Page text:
Examples

Given the following input:

53.126.150.246 - - [01/Oct/2020:11:25:58 -0400] "GET /disintermediate HTTP/2.0" 401 20308

And the following configuration:

[sources.file]
type = "file"
include = ["/var/log/**/*.log"]

The following Vector log event will be output:

{
"file": "/var/log/apache/access.log",
"host": "my-host.local",
"message": "53.126.150.246 - - [01/Oct/2020:11:25:58 -0400] \"GET /disintermediate HTTP/2.0\" 401 20308",
"timestamp": "2020-10-10T17:07:36.452332Z"
}

How It Works

Autodiscovery

Vector will continually look for new files matching any of your include patterns. The frequency is controlled via the glob_minimum_cooldown option. If a new file is added that matches any of the supplied patterns, Vector will begin tailing it. Vector maintains a unique list of files and will not tail a file more than once, even if it matches multiple patterns. You can read more about how we identify files in the Identification section.

Checkpointing

Vector checkpoints the current read position after each successful read. This ensures that Vector resumes where it left off if restarted, preventing data from being read twice. The checkpoint positions are stored in the data directory which is specified via the global data_dir option, but can be overridden via the data_dir option in the file source directly.

Compressed Files

Vector will transparently detect files which have been compressed using Gzip and decompress them for reading. This detection process looks for the unique sequence of bytes in the Gzip header and does not rely on the compressed files adhering to any kind of naming convention.

One caveat with reading compressed files is that Vector is not able to efficiently seek into them. Rather than implement a potentially-expensive full scan as a seek mechanism, Vector currently will not attempt to make further reads from a file for which it has already stored a checkpoint in a previous run. For this reason, users should take care to allow Vector to fully process anycompressed files before shutting the process down or moving the files to another location on disk.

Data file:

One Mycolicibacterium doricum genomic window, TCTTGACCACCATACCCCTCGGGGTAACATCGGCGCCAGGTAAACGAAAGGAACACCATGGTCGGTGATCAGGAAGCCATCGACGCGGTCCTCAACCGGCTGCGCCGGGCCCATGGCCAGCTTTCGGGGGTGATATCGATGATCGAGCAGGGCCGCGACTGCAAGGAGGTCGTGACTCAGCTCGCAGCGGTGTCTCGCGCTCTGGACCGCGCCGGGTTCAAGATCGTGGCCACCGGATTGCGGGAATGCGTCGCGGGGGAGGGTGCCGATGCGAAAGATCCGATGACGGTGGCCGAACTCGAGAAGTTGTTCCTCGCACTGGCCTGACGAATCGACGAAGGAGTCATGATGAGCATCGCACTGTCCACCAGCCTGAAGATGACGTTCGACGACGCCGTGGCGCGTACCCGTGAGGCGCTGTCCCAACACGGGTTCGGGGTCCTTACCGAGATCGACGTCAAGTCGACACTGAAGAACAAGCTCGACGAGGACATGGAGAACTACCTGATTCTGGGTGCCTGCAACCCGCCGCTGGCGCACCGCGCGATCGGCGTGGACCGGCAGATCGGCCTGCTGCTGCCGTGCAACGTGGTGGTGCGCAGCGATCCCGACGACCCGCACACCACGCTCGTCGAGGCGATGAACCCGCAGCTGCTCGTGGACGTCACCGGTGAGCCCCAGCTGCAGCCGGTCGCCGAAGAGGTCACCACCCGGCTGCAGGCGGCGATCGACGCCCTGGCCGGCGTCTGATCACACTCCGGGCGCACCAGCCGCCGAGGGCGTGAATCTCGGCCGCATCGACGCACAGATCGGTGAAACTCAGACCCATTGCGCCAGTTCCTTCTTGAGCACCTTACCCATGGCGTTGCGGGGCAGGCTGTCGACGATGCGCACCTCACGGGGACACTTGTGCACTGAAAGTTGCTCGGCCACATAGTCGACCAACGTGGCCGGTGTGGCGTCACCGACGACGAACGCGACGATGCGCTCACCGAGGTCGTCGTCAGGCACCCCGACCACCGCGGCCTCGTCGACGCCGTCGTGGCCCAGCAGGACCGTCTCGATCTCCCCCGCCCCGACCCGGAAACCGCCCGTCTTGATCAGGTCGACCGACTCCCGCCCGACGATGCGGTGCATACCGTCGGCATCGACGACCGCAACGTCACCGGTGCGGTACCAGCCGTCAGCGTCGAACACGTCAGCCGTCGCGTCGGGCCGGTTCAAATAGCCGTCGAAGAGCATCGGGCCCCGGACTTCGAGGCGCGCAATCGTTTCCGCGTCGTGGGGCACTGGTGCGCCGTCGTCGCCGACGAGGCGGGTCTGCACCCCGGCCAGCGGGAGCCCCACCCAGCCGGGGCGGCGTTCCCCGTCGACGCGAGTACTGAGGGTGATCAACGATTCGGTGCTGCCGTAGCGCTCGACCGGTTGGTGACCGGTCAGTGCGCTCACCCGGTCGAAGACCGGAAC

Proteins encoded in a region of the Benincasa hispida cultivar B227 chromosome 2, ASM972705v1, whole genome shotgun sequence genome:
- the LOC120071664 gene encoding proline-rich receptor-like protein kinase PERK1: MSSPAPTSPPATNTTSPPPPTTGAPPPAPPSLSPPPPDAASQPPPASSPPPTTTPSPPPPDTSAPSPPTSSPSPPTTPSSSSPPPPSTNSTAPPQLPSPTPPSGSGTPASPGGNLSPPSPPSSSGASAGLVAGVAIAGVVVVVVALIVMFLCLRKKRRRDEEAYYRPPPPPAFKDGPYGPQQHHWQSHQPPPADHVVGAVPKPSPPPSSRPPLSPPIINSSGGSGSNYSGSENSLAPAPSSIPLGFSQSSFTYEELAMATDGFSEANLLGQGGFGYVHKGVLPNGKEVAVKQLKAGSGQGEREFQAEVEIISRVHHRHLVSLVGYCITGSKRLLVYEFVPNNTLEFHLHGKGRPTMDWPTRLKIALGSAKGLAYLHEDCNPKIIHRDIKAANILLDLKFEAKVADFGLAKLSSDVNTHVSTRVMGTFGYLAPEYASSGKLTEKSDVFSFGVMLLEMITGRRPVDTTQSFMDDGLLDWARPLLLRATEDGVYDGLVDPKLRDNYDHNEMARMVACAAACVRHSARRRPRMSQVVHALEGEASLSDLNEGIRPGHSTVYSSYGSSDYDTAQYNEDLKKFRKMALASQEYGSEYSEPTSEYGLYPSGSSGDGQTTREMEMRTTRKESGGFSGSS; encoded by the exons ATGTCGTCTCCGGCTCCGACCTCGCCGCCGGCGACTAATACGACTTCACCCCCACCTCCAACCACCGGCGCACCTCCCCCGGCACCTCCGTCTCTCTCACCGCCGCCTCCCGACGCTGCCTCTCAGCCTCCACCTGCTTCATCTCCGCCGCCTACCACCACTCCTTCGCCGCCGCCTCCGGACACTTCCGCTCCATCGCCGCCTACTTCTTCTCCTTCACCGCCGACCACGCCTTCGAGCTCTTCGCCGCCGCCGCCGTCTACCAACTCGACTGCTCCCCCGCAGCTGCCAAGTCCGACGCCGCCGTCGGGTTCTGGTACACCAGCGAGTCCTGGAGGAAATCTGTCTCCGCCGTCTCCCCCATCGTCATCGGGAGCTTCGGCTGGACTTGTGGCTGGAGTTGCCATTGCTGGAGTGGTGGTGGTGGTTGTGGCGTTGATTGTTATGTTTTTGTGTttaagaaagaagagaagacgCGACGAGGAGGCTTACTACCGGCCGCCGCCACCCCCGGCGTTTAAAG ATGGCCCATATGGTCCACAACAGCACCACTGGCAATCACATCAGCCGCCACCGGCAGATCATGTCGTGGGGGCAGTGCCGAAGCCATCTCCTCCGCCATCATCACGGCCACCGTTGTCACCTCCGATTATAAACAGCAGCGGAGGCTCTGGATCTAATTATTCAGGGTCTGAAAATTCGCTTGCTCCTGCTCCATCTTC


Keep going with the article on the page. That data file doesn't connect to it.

Context

By default, the file source will augment events with helpful context keys as shown in the "Output" section.

File Deletion

When a watched file is deleted, Vector will maintain its open file handle and continue reading until it reaches EOF. When a file is no longer findable in the includes option and the reader has reached EOF, that file's reader is discarded.

File Read Order

By default, Vector attempts to allocate its read bandwidth fairly across all of the files it's currently watching. This prevents a single very busy file from starving other independent files from being read. In certain situations, however, this can lead to interleaved reads from files that should be read one after the other.

For example, consider a service that logs to timestamped file, creating a new one at an interval and leaving the old one as-is. Under normal operation, Vector would follow writes as they happen to each file and there would be no interleaving. In an overload situation, however, Vector may pick up and begin tailing newer files before catching up to the latest writes from older files. This would cause writes from a single logical log stream to be interleaved in time and potentially slow down ingestion as a whole, since the fixed total read bandwidth is allocated across an increasing number of files.

To address this type of situation, Vector provides the oldest_first option. When set, Vector will not read from any file younger than the oldest file that it hasn't yet caught up to. In other words, Vector will continue reading from older files as long as there is more data to read. Only once it hits the end will it then move on to read from younger files.

Whether or not to use the oldest_first flag depends on the organization of the logs you're configuring Vector to tail. If your include option contains multiple independent logical log streams (e.g. Nginx's access.log and error.log, or logs from multiple services), you are likely better off with the default behavior. If you're dealing with a single logical log stream or if you value per-stream ordering over fairness across streams, consider setting the oldest_first option to true.

File Rotation

Vector supports tailing across a number of file rotation strategies. The default behavior of logrotate is simply to move the old log file and create a new one. This requires no special configuration of Vector, as it will maintain its open file handle to the rotated log until it has finished reading and it will find the newly created file normally.